Not that it matters, but Andrew Gillum has decided that the gubernatorial race in Florida isn’t over after all. On Tuesday night, Gillum had offered a gracious concession to Ron DeSantis, who held the office for the GOP in Florida despite Democratic expectations of victory in a blue wave that never materialized. Less than two days later, Gillum joins Bill Nelson in holding out for a recount to rescue him:

All eyes were on Democratic gubernatorial candidate Andrew Gillum on Thursday, as vote margins in Florida’s close contests for governor and Senate tightened.

Gillum’s campaign stoked intrigue by releasing a statement about “counting every vote” — but not explicitly asking for a recount. …

The Gillum statement said that since the concession speech “it has become clear there are many more uncounted ballots than was originally reported. Our campaign, along with our attorney Barry Richard, is monitoring the situation closely and is ready for any outcome, including a state-mandated recount.”

It continued, “Mayor Gillum started his campaign for the people, and we are committed to ensuring every single vote in Florida is counted.”

Recounts will take place in Florida, ordered by the secretary of state, in the Senate race between Nelson and Rick Scott, as well as for the agriculture commissioner race. Thus far Ken Detzner has not announced whether it will also encompass the gubernatorial race, but it might be more efficient to rerun the machine ballots for all the statewide races at once:

Florida’s chief legal officer, Secretary of State Ken Detzner, told county election supervisors Thursday to plan for as many as three statewide recounts and for extraordinary public and media scrutiny in the state with the singular status of unusually close elections.

“The recounts will be nationally watched … [we’re] under a microscope,” Detzner said on a conference call with counties.

Statewide races for U.S. Senate and commissioner of agriculture are within the machine recount window of half of 1 percent, according to incomplete and unofficial statewide returns. A third race, for governor, is at present slightly outside that threshold.

At the moment, the races are fairly close, but the gubernatorial race doesn’t quite cross that threshold:

The Senate race is already likely headed to a machine recount, which is triggered when the margin is less than 0.5 percentage points. Nelson trailed Scott by 0.26 points, or less than 22,000 votes. A hand recount, a more thorough process than a machine recount, would happen if the race was within 0.25 points.

Nikki Fried, the Democratic candidate for agriculture commissioner, was also likely headed to a hand recount with Republican Matt Caldwell, who she trailed by 0.06 points, a little more than 4,000 votes.

In the governor’ s race, Democrat Andrew Gillum was 0.52 percentage points behind Republican Ron DeSantis, a margin of just less than 43,000 votes, just 0.02 percentage points away from a machine recount.

Even the Fried-Caldwell race might not be close enough for a recount to matter. After its 2000 debacle, the state shifted to electronic voting machines, but later changed again to optical-scan paper ballots, the most reliable technology. The error rate on these systems approaches zero, and recounts will likely only change the numbers in the low three-digit range in any direction. Unless a recanvass of precincts exposes a a serious mathematical error, Caldwell will likely remain the winner.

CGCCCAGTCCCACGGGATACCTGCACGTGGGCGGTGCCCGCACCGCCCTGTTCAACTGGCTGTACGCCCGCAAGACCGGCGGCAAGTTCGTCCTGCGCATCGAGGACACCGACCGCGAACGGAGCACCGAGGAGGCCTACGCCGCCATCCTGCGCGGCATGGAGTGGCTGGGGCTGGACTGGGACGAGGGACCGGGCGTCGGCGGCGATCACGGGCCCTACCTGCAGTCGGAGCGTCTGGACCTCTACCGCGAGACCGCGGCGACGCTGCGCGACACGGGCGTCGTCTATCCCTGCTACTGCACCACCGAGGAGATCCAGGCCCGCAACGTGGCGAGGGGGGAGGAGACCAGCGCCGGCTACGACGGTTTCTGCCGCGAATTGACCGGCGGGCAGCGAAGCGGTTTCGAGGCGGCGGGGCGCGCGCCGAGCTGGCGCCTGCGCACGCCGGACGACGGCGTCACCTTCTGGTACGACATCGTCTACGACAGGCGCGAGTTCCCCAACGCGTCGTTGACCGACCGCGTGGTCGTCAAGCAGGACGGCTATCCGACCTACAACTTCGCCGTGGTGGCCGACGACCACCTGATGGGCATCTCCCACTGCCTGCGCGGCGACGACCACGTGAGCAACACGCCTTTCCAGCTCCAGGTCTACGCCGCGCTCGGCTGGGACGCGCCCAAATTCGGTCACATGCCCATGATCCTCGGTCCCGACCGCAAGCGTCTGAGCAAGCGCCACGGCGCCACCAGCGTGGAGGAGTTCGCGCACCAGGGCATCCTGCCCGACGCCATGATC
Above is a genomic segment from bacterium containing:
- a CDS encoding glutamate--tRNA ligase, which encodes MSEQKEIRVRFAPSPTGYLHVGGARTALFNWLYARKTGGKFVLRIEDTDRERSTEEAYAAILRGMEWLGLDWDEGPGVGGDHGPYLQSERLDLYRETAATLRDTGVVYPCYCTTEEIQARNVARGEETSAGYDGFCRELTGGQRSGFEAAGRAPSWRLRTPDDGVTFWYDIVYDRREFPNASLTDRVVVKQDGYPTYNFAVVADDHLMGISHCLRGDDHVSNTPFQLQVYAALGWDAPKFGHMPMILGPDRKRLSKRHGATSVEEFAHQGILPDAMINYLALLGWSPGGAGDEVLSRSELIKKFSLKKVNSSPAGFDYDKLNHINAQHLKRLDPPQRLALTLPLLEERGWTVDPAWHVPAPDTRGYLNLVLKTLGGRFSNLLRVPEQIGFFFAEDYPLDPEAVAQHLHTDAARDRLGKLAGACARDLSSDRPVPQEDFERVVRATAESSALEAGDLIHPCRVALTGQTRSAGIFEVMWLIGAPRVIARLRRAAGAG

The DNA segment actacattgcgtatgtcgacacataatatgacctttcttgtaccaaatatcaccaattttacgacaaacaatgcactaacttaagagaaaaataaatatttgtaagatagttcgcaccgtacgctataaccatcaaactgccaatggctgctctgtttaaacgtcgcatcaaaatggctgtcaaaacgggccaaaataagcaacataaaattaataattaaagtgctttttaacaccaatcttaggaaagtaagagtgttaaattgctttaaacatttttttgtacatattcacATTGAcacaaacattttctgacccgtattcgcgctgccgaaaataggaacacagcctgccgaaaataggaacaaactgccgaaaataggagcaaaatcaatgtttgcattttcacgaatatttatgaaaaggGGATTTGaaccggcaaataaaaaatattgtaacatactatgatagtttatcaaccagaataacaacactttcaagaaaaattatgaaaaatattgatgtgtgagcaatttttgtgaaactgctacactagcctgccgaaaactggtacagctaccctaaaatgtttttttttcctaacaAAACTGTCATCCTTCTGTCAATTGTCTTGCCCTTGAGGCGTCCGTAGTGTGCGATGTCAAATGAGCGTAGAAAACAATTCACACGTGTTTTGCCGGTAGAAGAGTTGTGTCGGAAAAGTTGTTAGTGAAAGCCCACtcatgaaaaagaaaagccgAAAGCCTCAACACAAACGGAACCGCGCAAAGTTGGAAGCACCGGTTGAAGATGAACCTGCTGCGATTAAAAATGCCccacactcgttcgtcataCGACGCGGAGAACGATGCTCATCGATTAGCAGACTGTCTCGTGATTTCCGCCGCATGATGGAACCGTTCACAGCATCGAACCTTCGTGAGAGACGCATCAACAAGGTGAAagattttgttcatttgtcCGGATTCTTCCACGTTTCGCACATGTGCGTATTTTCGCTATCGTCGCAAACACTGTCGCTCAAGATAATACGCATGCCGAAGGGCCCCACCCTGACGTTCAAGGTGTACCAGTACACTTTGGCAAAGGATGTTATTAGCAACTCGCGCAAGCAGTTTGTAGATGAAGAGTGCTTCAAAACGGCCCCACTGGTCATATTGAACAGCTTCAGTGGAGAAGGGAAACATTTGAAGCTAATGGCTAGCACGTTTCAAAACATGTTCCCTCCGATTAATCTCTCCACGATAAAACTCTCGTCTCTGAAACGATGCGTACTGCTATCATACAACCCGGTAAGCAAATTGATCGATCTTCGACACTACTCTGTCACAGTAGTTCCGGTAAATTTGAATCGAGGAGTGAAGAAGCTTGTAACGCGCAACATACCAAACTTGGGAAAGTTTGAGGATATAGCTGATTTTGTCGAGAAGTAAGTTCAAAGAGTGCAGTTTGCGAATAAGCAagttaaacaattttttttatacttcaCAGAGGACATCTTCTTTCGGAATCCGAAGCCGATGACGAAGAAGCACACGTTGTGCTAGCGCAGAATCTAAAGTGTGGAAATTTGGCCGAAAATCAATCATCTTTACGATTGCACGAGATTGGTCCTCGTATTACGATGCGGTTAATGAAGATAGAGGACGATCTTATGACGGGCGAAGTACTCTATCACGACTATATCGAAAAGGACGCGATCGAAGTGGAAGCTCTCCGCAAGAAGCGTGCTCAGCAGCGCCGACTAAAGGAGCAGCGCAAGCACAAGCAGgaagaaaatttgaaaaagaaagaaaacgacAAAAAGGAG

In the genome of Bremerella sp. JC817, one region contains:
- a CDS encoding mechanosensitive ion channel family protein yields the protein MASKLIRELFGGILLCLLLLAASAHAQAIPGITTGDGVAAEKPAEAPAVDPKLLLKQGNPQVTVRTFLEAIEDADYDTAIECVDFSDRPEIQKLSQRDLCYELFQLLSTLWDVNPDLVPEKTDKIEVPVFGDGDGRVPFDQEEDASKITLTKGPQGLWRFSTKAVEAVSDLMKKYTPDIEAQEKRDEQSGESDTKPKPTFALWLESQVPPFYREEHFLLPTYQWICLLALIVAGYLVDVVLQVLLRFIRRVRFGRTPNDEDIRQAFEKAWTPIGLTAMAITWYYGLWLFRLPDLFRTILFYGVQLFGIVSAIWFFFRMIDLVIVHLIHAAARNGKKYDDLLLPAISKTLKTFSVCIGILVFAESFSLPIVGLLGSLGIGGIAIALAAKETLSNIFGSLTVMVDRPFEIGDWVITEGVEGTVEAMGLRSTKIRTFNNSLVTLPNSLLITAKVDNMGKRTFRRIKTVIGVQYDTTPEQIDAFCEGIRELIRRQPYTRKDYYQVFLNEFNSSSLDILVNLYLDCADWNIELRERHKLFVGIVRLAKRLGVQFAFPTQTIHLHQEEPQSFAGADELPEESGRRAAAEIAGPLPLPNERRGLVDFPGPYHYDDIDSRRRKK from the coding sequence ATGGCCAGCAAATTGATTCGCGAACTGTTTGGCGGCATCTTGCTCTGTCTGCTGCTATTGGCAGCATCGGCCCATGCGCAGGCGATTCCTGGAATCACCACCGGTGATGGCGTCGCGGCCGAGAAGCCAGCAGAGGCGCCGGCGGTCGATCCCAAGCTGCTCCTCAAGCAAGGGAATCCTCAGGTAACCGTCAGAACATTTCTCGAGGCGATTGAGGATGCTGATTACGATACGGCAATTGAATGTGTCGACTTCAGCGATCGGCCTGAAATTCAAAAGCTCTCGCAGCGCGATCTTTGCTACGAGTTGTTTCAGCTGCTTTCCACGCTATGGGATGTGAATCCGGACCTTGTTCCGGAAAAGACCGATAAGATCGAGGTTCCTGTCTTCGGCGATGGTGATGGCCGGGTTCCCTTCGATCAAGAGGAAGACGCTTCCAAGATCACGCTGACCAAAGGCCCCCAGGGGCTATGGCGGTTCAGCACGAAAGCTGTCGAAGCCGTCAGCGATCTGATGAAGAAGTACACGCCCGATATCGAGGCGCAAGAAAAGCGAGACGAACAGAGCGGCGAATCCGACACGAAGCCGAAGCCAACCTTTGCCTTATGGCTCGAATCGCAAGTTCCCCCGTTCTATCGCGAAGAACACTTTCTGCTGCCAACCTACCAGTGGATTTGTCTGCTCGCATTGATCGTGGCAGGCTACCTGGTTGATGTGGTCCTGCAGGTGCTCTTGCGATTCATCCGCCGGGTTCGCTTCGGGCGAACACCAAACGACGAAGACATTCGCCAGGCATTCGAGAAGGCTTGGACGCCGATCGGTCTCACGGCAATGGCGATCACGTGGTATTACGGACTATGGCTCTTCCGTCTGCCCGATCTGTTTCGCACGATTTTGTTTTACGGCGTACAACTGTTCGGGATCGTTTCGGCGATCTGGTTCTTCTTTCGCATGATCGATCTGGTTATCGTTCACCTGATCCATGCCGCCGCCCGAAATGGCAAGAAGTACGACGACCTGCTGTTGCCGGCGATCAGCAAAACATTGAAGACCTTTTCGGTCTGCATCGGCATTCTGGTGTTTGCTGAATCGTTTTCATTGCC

There is zero chance that a recount will reverse a gap in the ranges of either the senate or gubernatorial races. Since the senate race crosses the threshold of the machine recount option, the political environment pretty much requires Detzner to conduct one — and as long as he’s doing those two races, he may as well machine-recount the gubernatorial race, too. It won’t change things, but it will put paid to the conspiracy theories that are already floating in Georgia over the election process there.

The result will end up being another concession by Gillum either way, who might have been better advised to wait a little on Tuesday night — and to skip the unconcession today. Both of them will end up leaving egg on Gillum’s face in the end, and making not one whit of meaningful difference in the eventual ballot count.

Addendum: The recount demands aren’t likely to make Democrats more popular in a state where they’ve already proven less competitive than previously thought:

Florida solidified its status as Trump Country this week, reinvigorating Republicans and dispiriting Democrats as the consummate swing state sets the stage for a possible three-peat in 2020.

“I’m calling this right now: Unless Trump is getting taken down easily in his re-election, he is winning Florida in 2020. It’s not a tossup. It’s Lean-R,” said Matt Isbell, a Democratic data analyst based in Florida. “The Florida election map is changing under Trump. It’s the data.”

Isbell said a variety of factors that increasingly favor Republicans in Florida became clear Tuesday, chiefly the “consolidation of the conservative and white vote in Florida that started in 2016 and continued Tuesday.“ It’s not just retirees voting Republican.

“Voters in white working-class areas are becoming more conservative — and hard-line conservative — and more Republican-aligned,” Isbell said. “ And that’s erasing Democratic improvement in the suburbs.”

Maybe Gillum and Nelson should move on. Quickly.

Update: The gaps are narrowing, but they’re still far too wide for a recount to matter:

Still a gap of over 38,000 in the gubernatorial election.

Update: Marco Rubio’s steamed about how Broward and Palm Beach counties are handling their responsibilities. He’s accusing them of breaking state law in failing to disclose outstanding ballot totals and deliberately slow-walking results:

It’s not the first time Broward County has violated rules and regulations in an election, either.